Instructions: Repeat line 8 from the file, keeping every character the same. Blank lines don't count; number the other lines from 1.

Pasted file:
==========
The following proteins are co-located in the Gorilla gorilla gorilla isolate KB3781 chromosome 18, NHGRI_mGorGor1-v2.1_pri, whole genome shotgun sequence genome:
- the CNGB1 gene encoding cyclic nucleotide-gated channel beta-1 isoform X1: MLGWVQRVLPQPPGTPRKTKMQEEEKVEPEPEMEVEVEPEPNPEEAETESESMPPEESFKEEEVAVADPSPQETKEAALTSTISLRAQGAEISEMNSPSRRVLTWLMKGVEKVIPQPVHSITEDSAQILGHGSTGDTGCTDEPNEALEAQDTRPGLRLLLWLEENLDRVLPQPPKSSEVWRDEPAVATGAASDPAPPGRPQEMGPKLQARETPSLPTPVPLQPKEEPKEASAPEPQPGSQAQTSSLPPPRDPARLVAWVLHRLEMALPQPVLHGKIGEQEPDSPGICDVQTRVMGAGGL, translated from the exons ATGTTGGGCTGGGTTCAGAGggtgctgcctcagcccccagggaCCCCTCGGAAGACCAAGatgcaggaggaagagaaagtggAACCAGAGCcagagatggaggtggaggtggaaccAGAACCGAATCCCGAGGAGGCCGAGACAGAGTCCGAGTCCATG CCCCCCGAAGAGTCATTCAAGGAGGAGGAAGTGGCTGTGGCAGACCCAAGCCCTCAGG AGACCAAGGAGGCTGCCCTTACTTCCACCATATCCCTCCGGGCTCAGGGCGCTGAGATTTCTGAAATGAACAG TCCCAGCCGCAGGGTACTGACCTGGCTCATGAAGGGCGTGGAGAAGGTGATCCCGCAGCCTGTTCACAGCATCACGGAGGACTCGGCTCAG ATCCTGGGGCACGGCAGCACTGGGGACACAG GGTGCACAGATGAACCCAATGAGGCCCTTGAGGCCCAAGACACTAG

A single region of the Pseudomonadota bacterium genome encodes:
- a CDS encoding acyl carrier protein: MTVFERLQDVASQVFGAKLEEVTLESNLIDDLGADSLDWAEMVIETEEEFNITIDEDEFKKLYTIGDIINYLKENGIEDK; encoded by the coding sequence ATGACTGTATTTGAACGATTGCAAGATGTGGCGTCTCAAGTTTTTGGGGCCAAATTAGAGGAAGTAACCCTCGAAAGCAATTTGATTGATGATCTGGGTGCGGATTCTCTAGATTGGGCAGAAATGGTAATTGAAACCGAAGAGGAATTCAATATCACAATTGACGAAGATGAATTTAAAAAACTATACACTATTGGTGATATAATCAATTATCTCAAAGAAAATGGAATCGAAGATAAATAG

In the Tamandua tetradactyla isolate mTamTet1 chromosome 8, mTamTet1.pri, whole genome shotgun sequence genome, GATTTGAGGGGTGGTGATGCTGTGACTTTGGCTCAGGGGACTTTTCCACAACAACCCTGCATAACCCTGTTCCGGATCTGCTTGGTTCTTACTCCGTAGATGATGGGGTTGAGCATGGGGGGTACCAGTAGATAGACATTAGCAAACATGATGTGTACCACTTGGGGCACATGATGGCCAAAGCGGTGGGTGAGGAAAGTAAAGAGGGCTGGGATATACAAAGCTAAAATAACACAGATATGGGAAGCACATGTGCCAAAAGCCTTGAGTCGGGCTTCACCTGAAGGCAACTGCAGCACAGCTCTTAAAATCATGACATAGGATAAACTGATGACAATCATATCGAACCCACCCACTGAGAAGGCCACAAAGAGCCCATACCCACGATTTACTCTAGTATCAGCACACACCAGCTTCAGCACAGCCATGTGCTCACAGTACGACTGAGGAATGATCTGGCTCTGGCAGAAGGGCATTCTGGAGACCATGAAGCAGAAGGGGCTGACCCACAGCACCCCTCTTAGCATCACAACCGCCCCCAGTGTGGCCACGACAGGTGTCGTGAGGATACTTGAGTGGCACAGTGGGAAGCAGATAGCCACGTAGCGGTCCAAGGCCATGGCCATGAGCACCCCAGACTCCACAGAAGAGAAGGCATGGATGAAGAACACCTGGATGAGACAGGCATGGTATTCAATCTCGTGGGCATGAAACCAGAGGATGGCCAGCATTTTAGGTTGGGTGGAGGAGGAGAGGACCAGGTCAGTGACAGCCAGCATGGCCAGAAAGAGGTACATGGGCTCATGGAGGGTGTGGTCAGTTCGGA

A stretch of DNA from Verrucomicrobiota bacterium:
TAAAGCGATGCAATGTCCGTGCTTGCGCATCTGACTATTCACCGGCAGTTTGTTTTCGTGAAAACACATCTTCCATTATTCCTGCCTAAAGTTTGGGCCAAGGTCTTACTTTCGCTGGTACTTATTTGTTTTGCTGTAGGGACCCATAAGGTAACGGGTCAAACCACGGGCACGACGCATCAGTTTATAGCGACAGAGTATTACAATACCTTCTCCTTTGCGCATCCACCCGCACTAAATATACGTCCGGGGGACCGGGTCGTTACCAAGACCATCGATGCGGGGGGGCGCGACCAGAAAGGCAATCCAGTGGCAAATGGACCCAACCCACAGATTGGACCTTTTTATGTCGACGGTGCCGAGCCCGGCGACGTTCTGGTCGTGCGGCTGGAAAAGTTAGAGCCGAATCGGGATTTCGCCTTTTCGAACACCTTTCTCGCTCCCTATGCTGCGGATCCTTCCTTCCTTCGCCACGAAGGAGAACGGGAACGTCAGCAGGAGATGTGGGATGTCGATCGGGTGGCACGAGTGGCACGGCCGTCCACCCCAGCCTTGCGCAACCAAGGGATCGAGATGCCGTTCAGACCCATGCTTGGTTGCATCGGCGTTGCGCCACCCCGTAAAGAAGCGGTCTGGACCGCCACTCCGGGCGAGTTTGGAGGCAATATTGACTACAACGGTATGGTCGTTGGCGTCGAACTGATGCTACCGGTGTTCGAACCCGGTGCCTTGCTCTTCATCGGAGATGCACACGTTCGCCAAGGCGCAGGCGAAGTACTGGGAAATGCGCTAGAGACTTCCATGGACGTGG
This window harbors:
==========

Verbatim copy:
This window harbors: